I think language and networking, those two are the most important when you want to establish yourself in Sweden.
If you had known this before, do you think you would have started studying Swedish even outside of Sweden?
Yes absolutely. And especially now. There are so many apps and tools that can help you learn the language from a distance. You don’t need to be here to get the basics, just to equip you with the basic knowledge of Swedish before you come here. I would suggest searching for Swedish language apps.
There is even a really good beginner’s course from the Swedish Institute, that is available online for anyone. It is very professional and from a professional source; the Swedish Institute.
What is your favorite thing about Sweden?
Oh…I like that the air and water is so clean here. And that the environment and sustainability is always on top of the agenda. I like it that taking care of the environment and living sustainably is so well-integrated in daily life and taught from an early age and becoming a part of the culture. I think that my country, for example, Indonesia can learn a lot from that. And I can learn from that and teach my children. To be able to live more sustainably.
Have you made any mistakes in Sweden?
Yeah, it is actually very embarrassing, but I think it is really important. It’s actually connected to sustainable living. We didn’t have any recycling facility in Indonesia or when we were living in Dubai. So, we didn’t really know how to sort the trash. It might be something that is natural for you Swedes because you have done this for your whole lives, but it’s not for us who just recently came to Sweden. When we moved to an apartment in Sweden, we had cardboard boxes with all our things. Naively, we thought we could throw them away in one of the big garbage cans in the garbage room downstairs in the apartment building. So, we just put it there and were happy because we thought we threw it away in the right place. But then the next day, when we passed by our post box, we saw a piece of the thrash returned in our post box!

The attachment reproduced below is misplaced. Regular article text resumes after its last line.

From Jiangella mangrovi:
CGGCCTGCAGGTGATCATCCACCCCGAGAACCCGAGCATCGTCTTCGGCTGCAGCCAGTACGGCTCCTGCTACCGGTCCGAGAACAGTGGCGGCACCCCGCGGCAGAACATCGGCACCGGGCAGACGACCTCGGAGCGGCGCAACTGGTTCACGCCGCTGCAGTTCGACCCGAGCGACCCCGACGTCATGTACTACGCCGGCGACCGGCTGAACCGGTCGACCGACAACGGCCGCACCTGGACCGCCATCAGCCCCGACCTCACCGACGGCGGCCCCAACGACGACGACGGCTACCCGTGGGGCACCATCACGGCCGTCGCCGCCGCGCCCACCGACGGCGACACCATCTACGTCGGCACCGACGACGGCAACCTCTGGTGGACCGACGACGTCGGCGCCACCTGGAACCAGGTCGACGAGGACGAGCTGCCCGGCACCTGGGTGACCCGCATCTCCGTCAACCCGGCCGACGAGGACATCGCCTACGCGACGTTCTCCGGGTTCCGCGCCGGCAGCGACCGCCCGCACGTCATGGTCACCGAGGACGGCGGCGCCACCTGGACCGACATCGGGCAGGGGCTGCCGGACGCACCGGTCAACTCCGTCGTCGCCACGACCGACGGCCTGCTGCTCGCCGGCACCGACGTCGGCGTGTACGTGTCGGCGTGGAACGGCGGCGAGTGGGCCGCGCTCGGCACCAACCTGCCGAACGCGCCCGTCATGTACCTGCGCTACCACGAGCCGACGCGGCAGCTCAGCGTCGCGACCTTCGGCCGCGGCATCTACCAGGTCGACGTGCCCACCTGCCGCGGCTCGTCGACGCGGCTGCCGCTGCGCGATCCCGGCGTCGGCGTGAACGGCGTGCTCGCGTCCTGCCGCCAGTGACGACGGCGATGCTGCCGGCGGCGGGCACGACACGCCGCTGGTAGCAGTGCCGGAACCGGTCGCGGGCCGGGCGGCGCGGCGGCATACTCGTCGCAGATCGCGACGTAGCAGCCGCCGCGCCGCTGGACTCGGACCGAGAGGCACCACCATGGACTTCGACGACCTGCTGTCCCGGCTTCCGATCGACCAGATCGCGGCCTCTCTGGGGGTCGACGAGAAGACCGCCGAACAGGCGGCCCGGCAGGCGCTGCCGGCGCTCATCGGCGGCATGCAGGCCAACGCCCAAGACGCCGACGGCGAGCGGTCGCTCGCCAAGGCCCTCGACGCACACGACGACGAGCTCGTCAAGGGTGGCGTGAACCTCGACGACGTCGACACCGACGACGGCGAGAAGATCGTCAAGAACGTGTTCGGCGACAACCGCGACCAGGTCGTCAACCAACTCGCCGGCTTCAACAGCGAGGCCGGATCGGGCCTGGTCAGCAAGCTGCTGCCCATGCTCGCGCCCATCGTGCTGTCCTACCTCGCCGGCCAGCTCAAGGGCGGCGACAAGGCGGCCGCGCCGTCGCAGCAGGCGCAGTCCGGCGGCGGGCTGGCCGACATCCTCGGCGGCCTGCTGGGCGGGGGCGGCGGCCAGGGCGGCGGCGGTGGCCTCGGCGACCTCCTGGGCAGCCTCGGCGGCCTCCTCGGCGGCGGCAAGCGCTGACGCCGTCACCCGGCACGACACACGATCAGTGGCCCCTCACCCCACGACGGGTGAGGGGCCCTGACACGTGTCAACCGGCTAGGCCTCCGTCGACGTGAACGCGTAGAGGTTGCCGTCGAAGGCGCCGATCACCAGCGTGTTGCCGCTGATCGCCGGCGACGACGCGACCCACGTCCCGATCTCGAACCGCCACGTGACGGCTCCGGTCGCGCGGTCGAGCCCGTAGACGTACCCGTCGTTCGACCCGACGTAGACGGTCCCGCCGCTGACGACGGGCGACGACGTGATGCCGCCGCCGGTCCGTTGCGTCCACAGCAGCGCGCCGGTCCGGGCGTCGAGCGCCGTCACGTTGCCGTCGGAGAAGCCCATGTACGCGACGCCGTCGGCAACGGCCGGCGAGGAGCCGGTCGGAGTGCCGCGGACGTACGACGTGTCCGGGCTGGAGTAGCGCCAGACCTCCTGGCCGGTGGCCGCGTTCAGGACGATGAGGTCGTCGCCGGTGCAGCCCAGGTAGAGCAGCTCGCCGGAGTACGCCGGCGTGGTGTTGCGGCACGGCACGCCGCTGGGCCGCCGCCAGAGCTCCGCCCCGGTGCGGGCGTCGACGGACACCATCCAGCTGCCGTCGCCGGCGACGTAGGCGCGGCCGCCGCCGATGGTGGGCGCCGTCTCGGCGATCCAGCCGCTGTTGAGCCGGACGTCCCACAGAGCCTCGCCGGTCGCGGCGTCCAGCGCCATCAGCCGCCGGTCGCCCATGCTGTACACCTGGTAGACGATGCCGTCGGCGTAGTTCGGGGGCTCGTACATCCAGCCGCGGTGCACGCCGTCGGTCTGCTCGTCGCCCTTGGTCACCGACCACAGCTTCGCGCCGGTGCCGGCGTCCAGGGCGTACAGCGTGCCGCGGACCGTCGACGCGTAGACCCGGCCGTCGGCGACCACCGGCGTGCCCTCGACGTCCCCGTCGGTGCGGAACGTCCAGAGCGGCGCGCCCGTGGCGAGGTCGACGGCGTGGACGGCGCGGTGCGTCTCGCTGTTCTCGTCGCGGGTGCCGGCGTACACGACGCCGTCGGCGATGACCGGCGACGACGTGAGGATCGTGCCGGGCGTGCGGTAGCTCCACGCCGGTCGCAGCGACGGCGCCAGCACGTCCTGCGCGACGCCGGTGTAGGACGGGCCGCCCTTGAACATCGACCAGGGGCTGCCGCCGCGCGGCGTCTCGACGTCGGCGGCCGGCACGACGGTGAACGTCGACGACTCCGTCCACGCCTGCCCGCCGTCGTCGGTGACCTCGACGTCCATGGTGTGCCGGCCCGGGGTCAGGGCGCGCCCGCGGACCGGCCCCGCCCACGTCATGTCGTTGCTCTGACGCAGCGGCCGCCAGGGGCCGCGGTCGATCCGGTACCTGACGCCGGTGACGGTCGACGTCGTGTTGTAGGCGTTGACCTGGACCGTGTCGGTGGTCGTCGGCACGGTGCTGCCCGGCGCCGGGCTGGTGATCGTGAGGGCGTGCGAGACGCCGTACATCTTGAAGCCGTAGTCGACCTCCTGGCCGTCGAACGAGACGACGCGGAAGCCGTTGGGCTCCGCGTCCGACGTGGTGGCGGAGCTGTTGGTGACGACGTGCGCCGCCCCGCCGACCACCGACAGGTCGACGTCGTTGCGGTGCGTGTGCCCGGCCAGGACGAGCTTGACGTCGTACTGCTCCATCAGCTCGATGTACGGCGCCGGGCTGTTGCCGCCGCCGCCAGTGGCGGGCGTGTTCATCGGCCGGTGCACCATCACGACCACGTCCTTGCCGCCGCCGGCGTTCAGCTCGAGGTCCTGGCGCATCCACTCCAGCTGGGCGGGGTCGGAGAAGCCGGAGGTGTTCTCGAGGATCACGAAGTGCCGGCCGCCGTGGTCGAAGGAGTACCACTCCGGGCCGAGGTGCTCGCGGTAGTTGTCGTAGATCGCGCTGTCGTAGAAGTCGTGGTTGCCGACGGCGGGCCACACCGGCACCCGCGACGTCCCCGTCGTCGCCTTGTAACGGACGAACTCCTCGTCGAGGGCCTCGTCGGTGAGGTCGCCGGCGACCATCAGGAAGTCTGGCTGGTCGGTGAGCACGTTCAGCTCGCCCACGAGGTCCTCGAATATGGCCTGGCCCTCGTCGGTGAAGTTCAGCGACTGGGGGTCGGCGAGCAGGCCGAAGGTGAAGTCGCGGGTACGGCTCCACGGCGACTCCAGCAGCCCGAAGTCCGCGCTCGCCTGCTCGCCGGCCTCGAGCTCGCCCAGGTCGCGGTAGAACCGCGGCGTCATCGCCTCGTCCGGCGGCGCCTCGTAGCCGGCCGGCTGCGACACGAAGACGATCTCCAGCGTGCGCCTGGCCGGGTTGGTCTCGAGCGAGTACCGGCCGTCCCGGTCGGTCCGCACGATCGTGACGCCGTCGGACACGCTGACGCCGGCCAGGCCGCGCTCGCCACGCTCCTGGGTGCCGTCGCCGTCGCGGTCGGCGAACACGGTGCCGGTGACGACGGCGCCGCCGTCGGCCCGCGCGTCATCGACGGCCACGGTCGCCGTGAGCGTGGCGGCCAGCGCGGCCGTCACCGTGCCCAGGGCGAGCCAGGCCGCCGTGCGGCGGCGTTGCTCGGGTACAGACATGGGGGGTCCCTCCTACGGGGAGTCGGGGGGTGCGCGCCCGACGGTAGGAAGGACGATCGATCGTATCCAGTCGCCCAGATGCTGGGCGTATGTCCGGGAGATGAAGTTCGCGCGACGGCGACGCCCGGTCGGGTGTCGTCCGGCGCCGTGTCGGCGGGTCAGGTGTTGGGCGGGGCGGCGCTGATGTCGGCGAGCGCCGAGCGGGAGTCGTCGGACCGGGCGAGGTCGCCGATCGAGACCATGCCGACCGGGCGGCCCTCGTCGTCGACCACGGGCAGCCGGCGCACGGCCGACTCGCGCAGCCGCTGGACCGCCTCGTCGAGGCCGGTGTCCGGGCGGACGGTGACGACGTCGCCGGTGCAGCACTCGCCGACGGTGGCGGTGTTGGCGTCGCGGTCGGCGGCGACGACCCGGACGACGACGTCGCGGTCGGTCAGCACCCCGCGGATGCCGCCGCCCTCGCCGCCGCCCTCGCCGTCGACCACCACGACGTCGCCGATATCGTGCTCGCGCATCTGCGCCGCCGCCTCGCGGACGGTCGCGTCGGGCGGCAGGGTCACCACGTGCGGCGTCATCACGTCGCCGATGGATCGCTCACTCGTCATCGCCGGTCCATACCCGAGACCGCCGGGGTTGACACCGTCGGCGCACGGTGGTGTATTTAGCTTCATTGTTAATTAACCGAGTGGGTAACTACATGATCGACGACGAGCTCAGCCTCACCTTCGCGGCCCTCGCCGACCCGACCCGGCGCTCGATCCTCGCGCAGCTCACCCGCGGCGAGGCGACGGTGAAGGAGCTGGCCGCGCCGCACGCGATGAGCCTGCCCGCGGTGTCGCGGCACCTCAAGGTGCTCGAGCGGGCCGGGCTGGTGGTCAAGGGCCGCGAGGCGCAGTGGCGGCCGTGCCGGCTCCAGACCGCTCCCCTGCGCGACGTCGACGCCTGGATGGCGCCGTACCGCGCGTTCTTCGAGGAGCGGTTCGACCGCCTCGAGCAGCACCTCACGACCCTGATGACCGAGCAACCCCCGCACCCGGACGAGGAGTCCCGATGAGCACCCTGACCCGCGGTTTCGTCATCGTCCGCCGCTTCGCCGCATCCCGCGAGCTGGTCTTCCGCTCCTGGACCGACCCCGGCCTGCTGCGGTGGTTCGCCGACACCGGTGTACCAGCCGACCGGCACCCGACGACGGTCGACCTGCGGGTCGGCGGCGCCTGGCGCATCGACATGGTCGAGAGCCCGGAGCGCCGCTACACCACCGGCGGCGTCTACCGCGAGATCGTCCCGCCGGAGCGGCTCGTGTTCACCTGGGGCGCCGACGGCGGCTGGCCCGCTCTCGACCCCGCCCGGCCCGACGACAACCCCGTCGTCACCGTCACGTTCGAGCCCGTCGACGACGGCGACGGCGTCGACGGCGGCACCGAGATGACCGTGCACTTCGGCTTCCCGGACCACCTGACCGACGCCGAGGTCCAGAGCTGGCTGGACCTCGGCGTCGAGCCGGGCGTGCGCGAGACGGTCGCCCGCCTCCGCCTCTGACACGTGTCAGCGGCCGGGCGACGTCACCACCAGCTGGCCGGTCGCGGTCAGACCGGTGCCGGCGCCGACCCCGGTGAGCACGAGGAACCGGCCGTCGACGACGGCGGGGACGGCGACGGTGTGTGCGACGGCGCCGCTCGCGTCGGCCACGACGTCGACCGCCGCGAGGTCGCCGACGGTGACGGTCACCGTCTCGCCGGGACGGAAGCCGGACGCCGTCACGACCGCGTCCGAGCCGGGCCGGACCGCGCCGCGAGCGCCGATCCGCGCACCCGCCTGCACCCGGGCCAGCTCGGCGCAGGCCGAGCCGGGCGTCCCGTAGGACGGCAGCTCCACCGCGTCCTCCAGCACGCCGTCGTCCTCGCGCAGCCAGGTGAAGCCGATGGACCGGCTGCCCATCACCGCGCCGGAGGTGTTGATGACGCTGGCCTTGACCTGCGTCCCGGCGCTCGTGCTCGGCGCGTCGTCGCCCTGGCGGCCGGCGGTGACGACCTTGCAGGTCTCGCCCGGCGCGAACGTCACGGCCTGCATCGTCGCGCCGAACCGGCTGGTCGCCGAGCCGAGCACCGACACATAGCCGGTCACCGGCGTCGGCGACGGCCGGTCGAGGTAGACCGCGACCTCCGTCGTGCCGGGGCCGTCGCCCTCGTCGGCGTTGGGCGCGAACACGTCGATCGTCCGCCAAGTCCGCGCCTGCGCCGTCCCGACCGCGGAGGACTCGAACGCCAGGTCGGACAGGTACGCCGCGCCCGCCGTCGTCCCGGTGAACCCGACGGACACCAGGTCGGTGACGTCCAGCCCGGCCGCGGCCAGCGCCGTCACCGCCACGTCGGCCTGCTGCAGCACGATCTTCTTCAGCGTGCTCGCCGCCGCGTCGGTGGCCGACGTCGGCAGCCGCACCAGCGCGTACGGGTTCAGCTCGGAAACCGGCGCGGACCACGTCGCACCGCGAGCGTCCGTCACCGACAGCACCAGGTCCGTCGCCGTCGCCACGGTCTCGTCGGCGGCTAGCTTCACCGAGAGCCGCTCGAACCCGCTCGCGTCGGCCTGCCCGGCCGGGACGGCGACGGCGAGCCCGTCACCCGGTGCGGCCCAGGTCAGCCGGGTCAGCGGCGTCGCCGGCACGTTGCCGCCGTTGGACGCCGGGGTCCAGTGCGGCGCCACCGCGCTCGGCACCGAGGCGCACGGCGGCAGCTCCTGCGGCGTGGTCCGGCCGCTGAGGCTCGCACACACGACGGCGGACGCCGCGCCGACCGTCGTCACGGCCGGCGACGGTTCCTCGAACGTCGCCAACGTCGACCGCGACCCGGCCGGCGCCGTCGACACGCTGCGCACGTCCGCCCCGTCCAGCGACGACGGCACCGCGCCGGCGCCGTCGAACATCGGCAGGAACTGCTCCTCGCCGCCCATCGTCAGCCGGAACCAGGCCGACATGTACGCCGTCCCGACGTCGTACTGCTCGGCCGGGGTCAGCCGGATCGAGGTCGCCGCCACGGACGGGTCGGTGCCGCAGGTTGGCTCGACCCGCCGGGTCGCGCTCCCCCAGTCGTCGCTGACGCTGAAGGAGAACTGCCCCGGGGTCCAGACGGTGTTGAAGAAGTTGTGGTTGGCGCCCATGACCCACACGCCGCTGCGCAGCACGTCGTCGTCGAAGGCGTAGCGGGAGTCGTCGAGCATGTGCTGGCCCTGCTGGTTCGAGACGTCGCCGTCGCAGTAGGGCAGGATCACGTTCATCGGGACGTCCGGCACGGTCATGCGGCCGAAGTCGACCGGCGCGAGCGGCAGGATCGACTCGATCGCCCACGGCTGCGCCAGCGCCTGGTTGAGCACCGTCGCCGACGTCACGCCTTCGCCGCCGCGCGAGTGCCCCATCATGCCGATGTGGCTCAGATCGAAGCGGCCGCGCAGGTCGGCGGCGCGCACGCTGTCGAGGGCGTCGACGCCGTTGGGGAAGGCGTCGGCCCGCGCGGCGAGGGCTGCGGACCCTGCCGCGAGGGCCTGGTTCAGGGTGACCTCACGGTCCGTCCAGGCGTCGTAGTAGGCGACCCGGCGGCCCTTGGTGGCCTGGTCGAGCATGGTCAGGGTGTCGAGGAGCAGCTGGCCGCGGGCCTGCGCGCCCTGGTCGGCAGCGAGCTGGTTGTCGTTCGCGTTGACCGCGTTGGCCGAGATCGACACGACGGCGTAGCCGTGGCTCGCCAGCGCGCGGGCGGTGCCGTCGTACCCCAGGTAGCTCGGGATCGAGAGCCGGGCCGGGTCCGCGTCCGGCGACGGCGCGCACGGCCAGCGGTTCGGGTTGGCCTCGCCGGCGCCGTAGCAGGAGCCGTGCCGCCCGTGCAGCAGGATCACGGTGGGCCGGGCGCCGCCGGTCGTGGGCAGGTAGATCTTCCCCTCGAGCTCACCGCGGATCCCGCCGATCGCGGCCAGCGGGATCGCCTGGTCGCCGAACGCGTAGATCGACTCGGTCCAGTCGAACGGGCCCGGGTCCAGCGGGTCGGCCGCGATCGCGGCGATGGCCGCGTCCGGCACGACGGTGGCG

Angry neighbors. They knew it was us because our name was on the moving boxes.
That’s a mean way of telling you!
But I think also, it is a fast way to learn. We had to learn it the hard way, but then we knew, there is a specific recycling station close to the building where you can sort cardboard boxes, bottles, cans and so on.
They could have told you in a nicer way. But it is probably not uncommon that people get upset when you don’t do your recycling in the proper way. You have already told us a few things but, do you have any more advice for people planning to move to Sweden?
Aside from networking and learning the language, I think it is important to manage your expectations. In my previous job, I worked with helping people with a foreign background and higher education to get into the Swedish job market. Many of them would like to have the exact same role and position when they move here. And sometimes, I think you need to be open-minded about the fact that it might not be realistic when you are in a new country. Maybe you need to go backwards a little bit and then you can always move forwards later. But I think that you need to manage your expectations so you don’t get disappointed.
From your personal perspective, when you needed to take a few steps back and work your way up again, do you see any positive sides to that or was it just a struggle?
There is always a positive side to it. There are so many new things that you learn from another country and another culture. Also in work situations, it is never the same and you learn something new every day here. And that’s OK. I think you develop yourself personally too, not just professionally when you live in a new culture.